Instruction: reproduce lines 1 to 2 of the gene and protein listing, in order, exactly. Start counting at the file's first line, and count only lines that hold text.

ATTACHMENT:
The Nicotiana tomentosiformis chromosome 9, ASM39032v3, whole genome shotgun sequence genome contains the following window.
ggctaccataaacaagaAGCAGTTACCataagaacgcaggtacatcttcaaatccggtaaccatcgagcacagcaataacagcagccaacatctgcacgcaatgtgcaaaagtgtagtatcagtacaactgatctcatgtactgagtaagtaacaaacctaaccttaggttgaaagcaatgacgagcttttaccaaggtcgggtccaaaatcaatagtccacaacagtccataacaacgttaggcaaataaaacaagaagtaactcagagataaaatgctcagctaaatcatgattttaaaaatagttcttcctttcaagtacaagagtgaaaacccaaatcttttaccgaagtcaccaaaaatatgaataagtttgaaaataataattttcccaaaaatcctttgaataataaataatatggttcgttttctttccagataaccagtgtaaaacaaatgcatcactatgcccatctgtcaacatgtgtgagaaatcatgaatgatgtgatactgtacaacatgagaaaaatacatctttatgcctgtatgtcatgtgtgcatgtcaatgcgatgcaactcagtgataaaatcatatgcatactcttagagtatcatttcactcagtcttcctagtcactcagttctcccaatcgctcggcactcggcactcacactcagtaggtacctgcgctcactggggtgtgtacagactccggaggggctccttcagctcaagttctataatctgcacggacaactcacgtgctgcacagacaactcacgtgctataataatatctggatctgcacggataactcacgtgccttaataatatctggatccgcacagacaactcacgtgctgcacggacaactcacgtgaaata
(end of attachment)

The Nicotiana tomentosiformis chromosome 9, ASM39032v3, whole genome shotgun sequence genome contains the following window.
ggctaccataaacaagaAGCAGTTACCataagaacgcaggtacatcttcaaatccggtaaccatcgagcacagcaataacagcagccaacatctgcacgcaatgtgcaaaagtgtagtatcagtacaactgatctcatgtactgagtaagtaacaaacctaaccttaggttgaaagcaatgacgagcttttaccaaggtcgggtccaaaatcaatagtccacaacagtccataacaacgttaggcaaataaaacaagaagtaactcagagataaaatgctcagctaaatcatgattttaaaaatagttcttcctttcaagtacaagagtgaaaacccaaatcttttaccgaagtcaccaaaaatatgaataagtttgaaaataataattttcccaaaaatcctttgaataataaataatatggttcgttttctttccagataaccagtgtaaaacaaatgcatcactatgcccatctgtcaacatgtgtgagaaatcatgaatgatgtgatactgtacaacatgagaaaaatacatctttatgcctgtatgtcatgtgtgcatgtcaatgcgatgcaactcagtgataaaatcatatgcatactcttagagtatcatttcactcagtcttcctagtcactcagttctcccaatcgctcggcactcggcactcacactcagtaggtacctgcgctcactggggtgtgtacagactccggaggggctccttcagctcaagttctataatctgcacggacaactcacgtgctgcacagacaactcacgtgctataataatatctggatctgcacggataactcacgtgccttaataatatctggatccgcacagacaactcacgtgctgcacggacaactcacgtgaaata